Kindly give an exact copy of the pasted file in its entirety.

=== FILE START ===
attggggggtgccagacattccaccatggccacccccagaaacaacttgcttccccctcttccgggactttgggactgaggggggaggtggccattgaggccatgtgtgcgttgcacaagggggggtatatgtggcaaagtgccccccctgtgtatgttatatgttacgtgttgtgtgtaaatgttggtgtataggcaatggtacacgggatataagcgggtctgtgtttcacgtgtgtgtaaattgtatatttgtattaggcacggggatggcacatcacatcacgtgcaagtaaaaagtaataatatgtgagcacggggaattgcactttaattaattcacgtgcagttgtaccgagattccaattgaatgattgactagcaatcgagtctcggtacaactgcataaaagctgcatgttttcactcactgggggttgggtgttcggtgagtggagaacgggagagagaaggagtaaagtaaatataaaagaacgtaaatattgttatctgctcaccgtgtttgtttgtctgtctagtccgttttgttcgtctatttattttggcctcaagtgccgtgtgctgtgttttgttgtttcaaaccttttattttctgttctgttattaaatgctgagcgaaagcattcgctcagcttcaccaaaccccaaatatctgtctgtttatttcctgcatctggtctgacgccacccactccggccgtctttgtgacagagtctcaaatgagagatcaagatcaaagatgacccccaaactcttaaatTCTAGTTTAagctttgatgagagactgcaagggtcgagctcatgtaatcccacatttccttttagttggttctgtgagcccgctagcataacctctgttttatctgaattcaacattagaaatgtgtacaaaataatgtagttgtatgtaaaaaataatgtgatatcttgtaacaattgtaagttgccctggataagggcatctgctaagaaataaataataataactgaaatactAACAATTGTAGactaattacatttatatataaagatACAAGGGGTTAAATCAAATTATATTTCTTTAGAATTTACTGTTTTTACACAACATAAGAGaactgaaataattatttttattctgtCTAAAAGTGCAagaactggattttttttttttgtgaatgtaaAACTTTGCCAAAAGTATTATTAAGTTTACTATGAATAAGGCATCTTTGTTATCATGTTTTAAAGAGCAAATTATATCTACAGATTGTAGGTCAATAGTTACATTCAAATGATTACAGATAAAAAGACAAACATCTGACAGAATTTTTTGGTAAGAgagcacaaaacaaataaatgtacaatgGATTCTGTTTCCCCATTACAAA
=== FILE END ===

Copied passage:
attggggggtgccagacattccaccatggccacccccagaaacaacttgcttccccctcttccgggactttgggactgaggggggaggtggccattgaggccatgtgtgcgttgcacaagggggggtatatgtggcaaagtgccccccctgtgtatgttatatgttacgtgttgtgtgtaaatgttggtgtataggcaatggtacacgggatataagcgggtctgtgtttcacgtgtgtgtaaattgtatatttgtattaggcacggggatggcacatcacatcacgtgcaagtaaaaagtaataatatgtgagcacggggaattgcactttaattaattcacgtgcagttgtaccgagattccaattgaatgattgactagcaatcgagtctcggtacaactgcataaaagctgcatgttttcactcactgggggttgggtgttcggtgagtggagaacgggagagagaaggagtaaagtaaatataaaagaacgtaaatattgttatctgctcaccgtgtttgtttgtctgtctagtccgttttgttcgtctatttattttggcctcaagtgccgtgtgctgtgttttgttgtttcaaaccttttattttctgttctgttattaaatgctgagcgaaagcattcgctcagcttcaccaaaccccaaatatctgtctgtttatttcctgcatctggtctgacgccacccactccggccgtctttgtgacagagtctcaaatgagagatcaagatcaaagatgacccccaaactcttaaatTCTAGTTTAagctttgatgagagactgcaagggtcgagctcatgtaatcccacatttccttttagttggttctgtgagcccgctagcataacctctgttttatctgaattcaacattagaaatgtgtacaaaataatgtagttgtatgtaaaaaataatgtgatatcttgtaacaattgtaagttgccctggataagggcatctgctaagaaataaataataataactgaaatactAACAATTGTAGactaattacatttatatataaagatACAAGGGGTTAAATCAAATTATATTTCTTTAGAATTTACTGTTTTTACACAACATAAGAGaactgaaataattatttttattctgtCTAAAAGTGCAagaactggattttttttttttgtgaatgtaaAACTTTGCCAAAAGTATTATTAAGTTTACTATGAATAAGGCATCTTTGTTATCATGTTTTAAAGAGCAAATTATATCTACAGATTGTAGGTCAATAGTTACATTCAAATGATTACAGATAAAAAGACAAACATCTGACAGAATTTTTTGGTAAGAgagcacaaaacaaataaatgtacaatgGATTCTGTTTCCCCATTACAAA